Most of the hardware/architectural items came from the kitchen area. Rather than being part of the material assemblage of the Davis household, these materials more than likely are from the kitchen structure built by the Thornberrys. These hardware items include nails, hooks, door hinges and latches. However, there are some hardware items located outside the kitchen area along with non-architectural hardware items recovered from within the kitchen area. Most of this hardware consists of wood and metal fasteners from larger objects such as agricultural implements. These fasteners include 27 wood screws, 20 metal screws, 14 nuts , eleven bolts, two iron collars, 33 rivets, two eye-bolts, six chain links, three hinges, and 16 iron staples. In the midden area, a large quantity of nails was also recovered along with 74 unidentified scraps of metal. The quantity of these fasteners and assorted metal objects might be the result of the Davises fashioning household items from scrapped implements.
The presence of scrap items in the Davis household deposits show the household gathered scrap items to supplement their income or for re-use. Included in these scrap items are three wagon hubs, a leaf spring to a carriage, a seat for an early automobile, a vehicle/tractor identification plate, a broken griddle, various cast iron stove parts, a broken side leg to a sewing machine, sewing machine parts, and a broken flat iron. All of these large metal objects were recovered from the kitchen rubble. Their provenance in the kitchen suggests that the household was storing these items in the kitchen for future use. One set of objects that can be directly attributed to recycling/reuse are 197 fragments of scorched stained window glass and a milled lead cane for a stained glass window. The source of this window was probably from the Sudley Methodist Church fire in 1918; Joe Davis was reportedly one of the first people on the scene (Johnson et al. 1982:178). After the fire, Mr. Davis apparently took one of the discarded, shattered windows back home.
Joe Davis' acquisition of a scorched and broken stained glass window from the fire at the Methodist church is another possible example of re-use and recycling of objects. The Davises re-use of broken or discarded objects would allow for the production of household items that would be unaffordable if purchased from a store or catalogue.
PATTERNS OF SURVIVAL
From the Davis household assemblage we can reconstruct the consumption habits of a family of lower socio-economic means. The Davises bought household goods that were in line with the current standards for a proper material environment. Such items as decal-decorated whitewares, carnival glass, and the consumption of brand-name goods showed an interest in participating in some of the consumption patterns characteristic of a wide segment of American society at the time. At the same time, the Davises were actively re-using and recycling material goods for the household. Whether or not this recycling was motivated by necessity, it actively defined the Davis's consumption patterns in the same way as buying the latest decal-decorated ceramics defined their consumption patterns. As such, the choice that the Davis family made to recycle goods cannot be separated from their choice to acquire material culture of the latest fashion from commercial sources.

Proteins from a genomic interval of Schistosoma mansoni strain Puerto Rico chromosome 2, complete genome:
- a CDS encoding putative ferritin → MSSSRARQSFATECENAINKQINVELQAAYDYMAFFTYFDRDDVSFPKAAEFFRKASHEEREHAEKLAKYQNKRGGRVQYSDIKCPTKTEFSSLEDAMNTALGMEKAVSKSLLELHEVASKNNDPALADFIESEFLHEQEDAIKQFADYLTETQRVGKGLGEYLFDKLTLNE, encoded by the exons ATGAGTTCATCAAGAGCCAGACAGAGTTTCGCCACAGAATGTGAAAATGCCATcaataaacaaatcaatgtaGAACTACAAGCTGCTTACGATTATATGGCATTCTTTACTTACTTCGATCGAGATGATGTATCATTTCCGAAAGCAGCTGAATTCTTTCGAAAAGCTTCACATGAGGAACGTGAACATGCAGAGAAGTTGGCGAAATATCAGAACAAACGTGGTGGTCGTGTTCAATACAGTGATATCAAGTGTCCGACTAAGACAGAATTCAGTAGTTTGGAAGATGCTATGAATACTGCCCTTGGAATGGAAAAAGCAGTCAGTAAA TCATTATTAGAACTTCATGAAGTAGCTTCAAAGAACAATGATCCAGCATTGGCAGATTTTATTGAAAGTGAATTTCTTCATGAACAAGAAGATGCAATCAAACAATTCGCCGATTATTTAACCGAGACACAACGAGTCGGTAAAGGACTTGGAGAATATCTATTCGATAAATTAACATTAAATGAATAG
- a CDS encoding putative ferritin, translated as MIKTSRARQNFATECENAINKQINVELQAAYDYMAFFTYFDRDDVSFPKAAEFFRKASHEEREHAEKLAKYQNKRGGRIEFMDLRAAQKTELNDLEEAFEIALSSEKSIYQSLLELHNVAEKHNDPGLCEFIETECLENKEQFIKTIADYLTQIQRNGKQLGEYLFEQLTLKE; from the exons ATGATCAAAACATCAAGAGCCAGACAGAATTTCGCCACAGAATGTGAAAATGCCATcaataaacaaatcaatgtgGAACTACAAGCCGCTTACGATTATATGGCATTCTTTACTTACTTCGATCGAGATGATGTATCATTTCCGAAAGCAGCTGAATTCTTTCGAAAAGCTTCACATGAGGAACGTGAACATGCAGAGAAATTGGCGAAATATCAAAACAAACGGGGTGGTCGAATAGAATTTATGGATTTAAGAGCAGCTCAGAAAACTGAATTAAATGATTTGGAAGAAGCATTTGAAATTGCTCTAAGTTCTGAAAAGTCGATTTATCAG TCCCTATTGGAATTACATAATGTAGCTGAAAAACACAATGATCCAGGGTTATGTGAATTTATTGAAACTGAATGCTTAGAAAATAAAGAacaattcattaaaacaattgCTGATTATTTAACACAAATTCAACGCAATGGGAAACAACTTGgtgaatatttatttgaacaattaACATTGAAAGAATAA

Based on these contradictory sources of material goods, stating whether the desire to acquire goods that met the expectations of society motivated the Davis's consumer choice is difficult. What is more apparent is the motivation to survive a harsh economic environment within a context of racial divisiveness designed to keep a family like the Davises in a position of social and economic inequity. As such, the Davis' choices in what material goods to buy went beyond a causal relation to what they could afford. Intertwined in these material choices were the social relations through which material goods were obtained, whether through cash exchange at the local store or through redistribution networks of family and the local community.
Through their consumer choices, the Davises participated in both the local economy that relied on deep community relations and a national market economy geared more toward cash for commodity exchanges. The Davises constructed part of their material world though activities such as recycling and repairing. These activities necessitated that the Davises have contact with the local community to obtain these resources. At the same time, the Davises participated in a commodity market based on mass production of material goods. The survival of the Davis household was contingent upon their participation in both exchange networks.
Understanding consumer choice of the Davises goes beyond categorizing it as a need to conform to the rigid standards suggested by etiquette books and mail order catalogues of the time period. The values of the local community defined the Davis' choices. While the Sudley community shared pastimes and values that were definably national, it also shared values that were unique to its historical context. The Davis' choices for how they constructed their material world were part of this context in the same manner as how the Davises adapted the landscape at Sudley for their daily activities.